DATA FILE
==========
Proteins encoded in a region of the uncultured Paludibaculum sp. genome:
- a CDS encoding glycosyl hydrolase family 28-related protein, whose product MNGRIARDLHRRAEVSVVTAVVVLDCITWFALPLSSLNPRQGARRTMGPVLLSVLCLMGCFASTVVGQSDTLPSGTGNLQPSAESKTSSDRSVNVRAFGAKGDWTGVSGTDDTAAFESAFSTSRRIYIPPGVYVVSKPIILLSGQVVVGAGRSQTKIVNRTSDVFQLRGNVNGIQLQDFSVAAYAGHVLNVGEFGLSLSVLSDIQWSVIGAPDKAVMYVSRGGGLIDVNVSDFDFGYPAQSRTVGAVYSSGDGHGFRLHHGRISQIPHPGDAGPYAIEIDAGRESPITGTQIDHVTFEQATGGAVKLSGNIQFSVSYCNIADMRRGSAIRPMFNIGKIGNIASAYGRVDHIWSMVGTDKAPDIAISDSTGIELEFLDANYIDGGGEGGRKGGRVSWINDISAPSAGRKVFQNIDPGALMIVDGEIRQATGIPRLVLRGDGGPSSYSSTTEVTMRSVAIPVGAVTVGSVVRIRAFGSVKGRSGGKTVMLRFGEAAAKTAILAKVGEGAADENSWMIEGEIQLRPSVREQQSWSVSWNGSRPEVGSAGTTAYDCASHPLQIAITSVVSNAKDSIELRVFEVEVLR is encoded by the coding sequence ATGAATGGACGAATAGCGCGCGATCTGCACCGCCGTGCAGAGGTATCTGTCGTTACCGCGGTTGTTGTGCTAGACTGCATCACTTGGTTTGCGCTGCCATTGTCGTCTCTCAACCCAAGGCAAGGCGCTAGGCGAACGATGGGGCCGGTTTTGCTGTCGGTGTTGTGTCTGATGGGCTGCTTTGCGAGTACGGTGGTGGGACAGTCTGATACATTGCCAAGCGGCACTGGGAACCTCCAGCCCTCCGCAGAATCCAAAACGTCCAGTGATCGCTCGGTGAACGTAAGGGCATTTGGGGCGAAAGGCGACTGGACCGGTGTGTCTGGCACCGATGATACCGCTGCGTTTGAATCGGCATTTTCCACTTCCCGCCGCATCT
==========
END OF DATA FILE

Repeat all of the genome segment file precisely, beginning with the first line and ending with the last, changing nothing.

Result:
Proteins encoded in a region of the uncultured Paludibaculum sp. genome:
- a CDS encoding glycosyl hydrolase family 28-related protein, whose product MNGRIARDLHRRAEVSVVTAVVVLDCITWFALPLSSLNPRQGARRTMGPVLLSVLCLMGCFASTVVGQSDTLPSGTGNLQPSAESKTSSDRSVNVRAFGAKGDWTGVSGTDDTAAFESAFSTSRRIYIPPGVYVVSKPIILLSGQVVVGAGRSQTKIVNRTSDVFQLRGNVNGIQLQDFSVAAYAGHVLNVGEFGLSLSVLSDIQWSVIGAPDKAVMYVSRGGGLIDVNVSDFDFGYPAQSRTVGAVYSSGDGHGFRLHHGRISQIPHPGDAGPYAIEIDAGRESPITGTQIDHVTFEQATGGAVKLSGNIQFSVSYCNIADMRRGSAIRPMFNIGKIGNIASAYGRVDHIWSMVGTDKAPDIAISDSTGIELEFLDANYIDGGGEGGRKGGRVSWINDISAPSAGRKVFQNIDPGALMIVDGEIRQATGIPRLVLRGDGGPSSYSSTTEVTMRSVAIPVGAVTVGSVVRIRAFGSVKGRSGGKTVMLRFGEAAAKTAILAKVGEGAADENSWMIEGEIQLRPSVREQQSWSVSWNGSRPEVGSAGTTAYDCASHPLQIAITSVVSNAKDSIELRVFEVEVLR is encoded by the coding sequence ATGAATGGACGAATAGCGCGCGATCTGCACCGCCGTGCAGAGGTATCTGTCGTTACCGCGGTTGTTGTGCTAGACTGCATCACTTGGTTTGCGCTGCCATTGTCGTCTCTCAACCCAAGGCAAGGCGCTAGGCGAACGATGGGGCCGGTTTTGCTGTCGGTGTTGTGTCTGATGGGCTGCTTTGCGAGTACGGTGGTGGGACAGTCTGATACATTGCCAAGCGGCACTGGGAACCTCCAGCCCTCCGCAGAATCCAAAACGTCCAGTGATCGCTCGGTGAACGTAAGGGCATTTGGGGCGAAAGGCGACTGGACCGGTGTGTCTGGCACCGATGATACCGCTGCGTTTGAATCGGCATTTTCCACTTCCCGCCGCATCT